March 27th, 2012

Presentation Day, At Last

Several Cardiology Fellows who are attending ACC.12 this week are blogging together on CardioExchange.  The Fellows include Tariq AhmadBill CornwellMegan CoylewrightJeremiah Depta, and John Ryan (moderator). Read the previous post here. For more on Fellows’ experiences in presenting research, see Amit Shah’s post from AHA in 2011, John Ryan’s post from AHA in 2010, and his interview in 2011 with Thomas Ryan].

Monday morning, my co-author Dr. Jeffrey Fowler and I had the opportunity to present our study, “Clinical Outcomes Using a Platelet-function Guided Approach for Prevention of Ischemic Events in Patients with Stroke or TIA.”

The study was a retrospective observational study of ischemic stroke and TIA patients on aspirin and/or clopidogrel who underwent platelet function testing and whose antiplatelet therapy was either maintained (i.e. same dosages) or modified (i.e. increased the dosage or added/changed to a more potent agent). We found that antiplatelet therapy modification was associated with increased adverse outcomes, mainly driven by an increase in bleeding events, compared with no modification.

The project was conceptualized during my intern year at Cleveland Clinic. I was on the stroke service and was asked by the attendings to order platelet function tests to assess for adequate inhibition in ischemic stroke and TIA patients. I had been reading about platelet function testing for several years before this experience and began working on a review article on this topic with my mentor, Dr. Deepak Bhatt. I remember asking the neurology attendings as to the available evidence for this therapeutic approach in this patient population and many of them recognized that the evidence was lacking. With the help of Dr. Fowler, we were able to collect detailed data on clinical outcomes with ~ 4.5 year follow-up. It was incredibly gratifying to finally present the data from one of the first clinical research projects I had conceptualized during my intern year.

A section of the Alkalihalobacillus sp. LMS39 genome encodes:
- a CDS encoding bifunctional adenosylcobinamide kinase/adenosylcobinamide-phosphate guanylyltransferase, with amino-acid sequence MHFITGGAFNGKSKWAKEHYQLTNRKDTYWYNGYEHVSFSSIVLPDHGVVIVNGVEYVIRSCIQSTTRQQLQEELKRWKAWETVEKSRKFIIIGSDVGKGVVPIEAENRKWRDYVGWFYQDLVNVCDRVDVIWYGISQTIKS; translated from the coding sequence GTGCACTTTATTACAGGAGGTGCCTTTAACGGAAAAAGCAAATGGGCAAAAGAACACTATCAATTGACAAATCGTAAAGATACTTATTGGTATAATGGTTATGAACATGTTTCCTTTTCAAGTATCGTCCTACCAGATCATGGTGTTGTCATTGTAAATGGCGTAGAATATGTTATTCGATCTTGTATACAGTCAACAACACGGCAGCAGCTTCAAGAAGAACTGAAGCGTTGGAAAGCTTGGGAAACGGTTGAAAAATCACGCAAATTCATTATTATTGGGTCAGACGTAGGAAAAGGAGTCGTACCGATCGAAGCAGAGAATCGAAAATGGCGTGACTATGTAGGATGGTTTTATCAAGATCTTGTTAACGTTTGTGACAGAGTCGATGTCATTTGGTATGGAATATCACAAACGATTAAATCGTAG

We presented in the session entitled, How to Pick your Antiplatelet Therapy. When we arrived, we realized that ours was one of the few studies that concluded that adjusting antiplatelet therapy based on platelet function testing was not helpful, even potentially harmful, in our patient population.  Dr. Fowler and I both felt we would be met with significant criticisms. The moderator for the session was Dr. Dominick Angiolillo, who is a luminary in the field of antiplatelet therapy and platelet function testing. I have read numerous articles by him and felt very honored to have him review our study. To our surprise, we did not meet with an incredible amount of criticism from him and other individuals who stopped by our poster. We were very careful to mention the study limitations associated with our study, which I think helped to ease any major reproaches.

The opportunity to present your research and get feedback from experts in the field is invaluable. I have presented at prior ACC poster sessions, but this was my first moderated poster session. I applaud the ACC for assigning experts to moderate the sessions and give feedback to the presenters, many of whom are residents/fellows/junior faculty.  The interactions are vital and allow one to get instant feedback and discussion about their research project.

All in all, it was a fantastic experience to finally present data on a project that was started “many” years ago and too many “calls” to count.

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